Say something about tonotopic organization of sound on the cerebral cortex.

on the auditory cortex on the temporal lobe, different frequencies are represented in different places

Some animals can hear ultrasound. How does ultrasound differ from the sounds humans can hear?
It is a higher frequency, higher than 20,000 Hz
The endolymph fluid in the cochlear duct (scala media which bathes the stereocilia) is unusual (for an extracellular fluid) in that it contains a high concentration of (what?)
Helmholtz envisioned that each different frequency stimulated a specific place along the basilar membrane, and that was the explanation why frequency discrimination was so good in the human. How did Bekesys data or explanation differ from Helmholtzs original place theory?
The localization was far from pinpoint, so neural processing (lateral inhibition) was invoked to explain why the crude place localization would still be sufficient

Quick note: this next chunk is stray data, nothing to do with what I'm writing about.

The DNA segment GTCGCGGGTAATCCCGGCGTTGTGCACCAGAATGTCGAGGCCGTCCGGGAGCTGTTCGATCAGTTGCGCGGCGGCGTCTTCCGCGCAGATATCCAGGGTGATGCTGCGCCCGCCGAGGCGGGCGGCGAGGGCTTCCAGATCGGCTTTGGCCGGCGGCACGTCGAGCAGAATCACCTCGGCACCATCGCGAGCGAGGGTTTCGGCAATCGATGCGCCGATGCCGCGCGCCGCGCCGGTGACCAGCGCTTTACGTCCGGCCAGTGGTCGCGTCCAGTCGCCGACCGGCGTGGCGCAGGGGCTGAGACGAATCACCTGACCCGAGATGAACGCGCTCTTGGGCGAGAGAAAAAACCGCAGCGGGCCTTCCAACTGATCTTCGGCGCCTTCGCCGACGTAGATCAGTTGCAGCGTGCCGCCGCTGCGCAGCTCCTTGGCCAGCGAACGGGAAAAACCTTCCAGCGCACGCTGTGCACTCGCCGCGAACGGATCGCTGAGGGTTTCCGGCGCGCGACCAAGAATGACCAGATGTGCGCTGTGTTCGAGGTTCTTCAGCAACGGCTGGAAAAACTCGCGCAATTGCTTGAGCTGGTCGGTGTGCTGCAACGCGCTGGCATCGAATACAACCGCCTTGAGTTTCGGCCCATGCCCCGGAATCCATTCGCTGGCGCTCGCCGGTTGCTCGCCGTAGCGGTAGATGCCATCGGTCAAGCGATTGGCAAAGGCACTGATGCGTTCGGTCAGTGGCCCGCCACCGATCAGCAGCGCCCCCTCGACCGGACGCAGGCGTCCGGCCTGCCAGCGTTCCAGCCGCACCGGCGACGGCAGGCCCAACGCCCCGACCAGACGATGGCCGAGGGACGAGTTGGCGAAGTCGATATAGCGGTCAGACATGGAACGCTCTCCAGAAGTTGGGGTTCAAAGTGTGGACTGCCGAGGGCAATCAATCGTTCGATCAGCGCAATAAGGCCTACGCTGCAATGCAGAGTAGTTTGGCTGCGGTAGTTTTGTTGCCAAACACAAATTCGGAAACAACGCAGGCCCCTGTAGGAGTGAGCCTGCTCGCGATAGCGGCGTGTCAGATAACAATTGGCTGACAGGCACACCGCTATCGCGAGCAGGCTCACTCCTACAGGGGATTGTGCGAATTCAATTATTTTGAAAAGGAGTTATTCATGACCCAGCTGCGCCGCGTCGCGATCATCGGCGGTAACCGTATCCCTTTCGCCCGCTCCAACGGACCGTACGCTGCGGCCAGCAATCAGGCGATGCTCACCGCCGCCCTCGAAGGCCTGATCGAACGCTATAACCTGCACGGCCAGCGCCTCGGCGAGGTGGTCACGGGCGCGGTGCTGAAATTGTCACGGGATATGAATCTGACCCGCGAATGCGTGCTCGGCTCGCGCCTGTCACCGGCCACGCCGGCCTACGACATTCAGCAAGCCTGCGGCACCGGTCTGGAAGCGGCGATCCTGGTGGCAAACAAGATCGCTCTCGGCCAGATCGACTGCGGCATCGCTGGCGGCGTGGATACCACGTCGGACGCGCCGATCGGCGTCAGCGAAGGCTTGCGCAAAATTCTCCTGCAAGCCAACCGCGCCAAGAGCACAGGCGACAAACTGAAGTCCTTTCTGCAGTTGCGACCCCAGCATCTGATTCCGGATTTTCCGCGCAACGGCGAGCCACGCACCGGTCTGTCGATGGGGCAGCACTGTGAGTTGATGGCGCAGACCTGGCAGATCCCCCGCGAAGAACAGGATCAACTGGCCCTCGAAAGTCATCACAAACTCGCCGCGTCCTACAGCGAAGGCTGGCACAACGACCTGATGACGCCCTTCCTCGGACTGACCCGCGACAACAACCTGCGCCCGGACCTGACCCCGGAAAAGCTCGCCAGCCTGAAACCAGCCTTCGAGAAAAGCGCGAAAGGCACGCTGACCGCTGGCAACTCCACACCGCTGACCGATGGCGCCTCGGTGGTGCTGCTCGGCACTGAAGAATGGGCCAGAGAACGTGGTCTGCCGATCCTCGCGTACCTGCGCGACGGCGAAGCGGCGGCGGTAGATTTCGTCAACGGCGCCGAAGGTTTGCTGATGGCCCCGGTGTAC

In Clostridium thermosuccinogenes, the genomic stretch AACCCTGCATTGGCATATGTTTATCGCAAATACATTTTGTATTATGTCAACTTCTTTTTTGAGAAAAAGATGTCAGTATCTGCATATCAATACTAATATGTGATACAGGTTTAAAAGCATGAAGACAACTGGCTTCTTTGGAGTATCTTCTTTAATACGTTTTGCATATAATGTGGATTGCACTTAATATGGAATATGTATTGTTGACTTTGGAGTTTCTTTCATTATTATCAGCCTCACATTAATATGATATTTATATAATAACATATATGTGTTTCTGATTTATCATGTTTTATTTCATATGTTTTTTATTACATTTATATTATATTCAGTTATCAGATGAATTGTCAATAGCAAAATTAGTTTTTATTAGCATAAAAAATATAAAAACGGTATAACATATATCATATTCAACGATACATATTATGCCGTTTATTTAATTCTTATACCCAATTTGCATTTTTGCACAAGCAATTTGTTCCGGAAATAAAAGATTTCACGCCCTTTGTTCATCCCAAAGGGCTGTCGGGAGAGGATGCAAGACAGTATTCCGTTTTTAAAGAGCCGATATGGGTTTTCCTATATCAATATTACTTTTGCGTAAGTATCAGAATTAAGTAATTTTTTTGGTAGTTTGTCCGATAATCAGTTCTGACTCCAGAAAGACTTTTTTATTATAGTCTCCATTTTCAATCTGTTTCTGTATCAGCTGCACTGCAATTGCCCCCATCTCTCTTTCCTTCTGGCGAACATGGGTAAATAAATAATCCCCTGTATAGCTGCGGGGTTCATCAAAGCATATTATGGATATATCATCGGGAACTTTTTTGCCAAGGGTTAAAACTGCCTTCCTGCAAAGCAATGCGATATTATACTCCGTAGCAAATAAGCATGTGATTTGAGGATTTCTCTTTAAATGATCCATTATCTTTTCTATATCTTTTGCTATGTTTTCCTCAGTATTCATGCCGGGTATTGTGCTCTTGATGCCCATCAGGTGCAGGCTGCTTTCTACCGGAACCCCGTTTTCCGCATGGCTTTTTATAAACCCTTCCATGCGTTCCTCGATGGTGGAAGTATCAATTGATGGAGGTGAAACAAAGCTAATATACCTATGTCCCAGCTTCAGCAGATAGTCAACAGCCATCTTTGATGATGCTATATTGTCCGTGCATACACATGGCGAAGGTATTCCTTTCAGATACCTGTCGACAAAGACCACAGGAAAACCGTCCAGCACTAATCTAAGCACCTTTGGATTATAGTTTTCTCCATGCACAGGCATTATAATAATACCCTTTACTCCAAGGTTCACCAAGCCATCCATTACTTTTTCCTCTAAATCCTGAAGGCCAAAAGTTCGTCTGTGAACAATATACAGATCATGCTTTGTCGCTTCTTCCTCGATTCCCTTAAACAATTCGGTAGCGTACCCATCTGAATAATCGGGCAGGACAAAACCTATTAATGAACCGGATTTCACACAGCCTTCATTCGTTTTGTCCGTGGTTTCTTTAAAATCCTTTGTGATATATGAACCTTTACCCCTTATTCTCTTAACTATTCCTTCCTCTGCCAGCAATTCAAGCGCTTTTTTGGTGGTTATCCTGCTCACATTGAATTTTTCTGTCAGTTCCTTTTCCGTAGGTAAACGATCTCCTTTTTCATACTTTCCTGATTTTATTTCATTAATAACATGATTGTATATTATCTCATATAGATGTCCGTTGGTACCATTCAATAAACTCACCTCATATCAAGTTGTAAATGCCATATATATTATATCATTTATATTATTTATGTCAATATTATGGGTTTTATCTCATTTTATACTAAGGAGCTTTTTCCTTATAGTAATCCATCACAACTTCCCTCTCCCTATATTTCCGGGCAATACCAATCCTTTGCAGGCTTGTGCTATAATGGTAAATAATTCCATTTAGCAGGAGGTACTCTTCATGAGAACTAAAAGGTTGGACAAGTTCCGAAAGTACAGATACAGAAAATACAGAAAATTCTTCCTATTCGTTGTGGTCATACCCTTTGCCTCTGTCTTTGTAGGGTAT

There are four or five synapses in the auditory pathway. Where are the terminals of the cells in the thalamus (that receive synaptic input from >further down,< the inferior colliculus)?
On the auditory part of the cerebral corgtex
Stereocilia in human audition are bent as the basilar "membrane" moves relative to what other "membrane?"
Name one of the two differences (between sound in one ear vs sound in the other ear) that contribute to auditory localization in the human.
Time of arrival (because of distance and the speed of sound) and intensity (because of the sound "shadow" of the head)
Helmholtz's place theory for frequency discrimination refers to place on what membrane?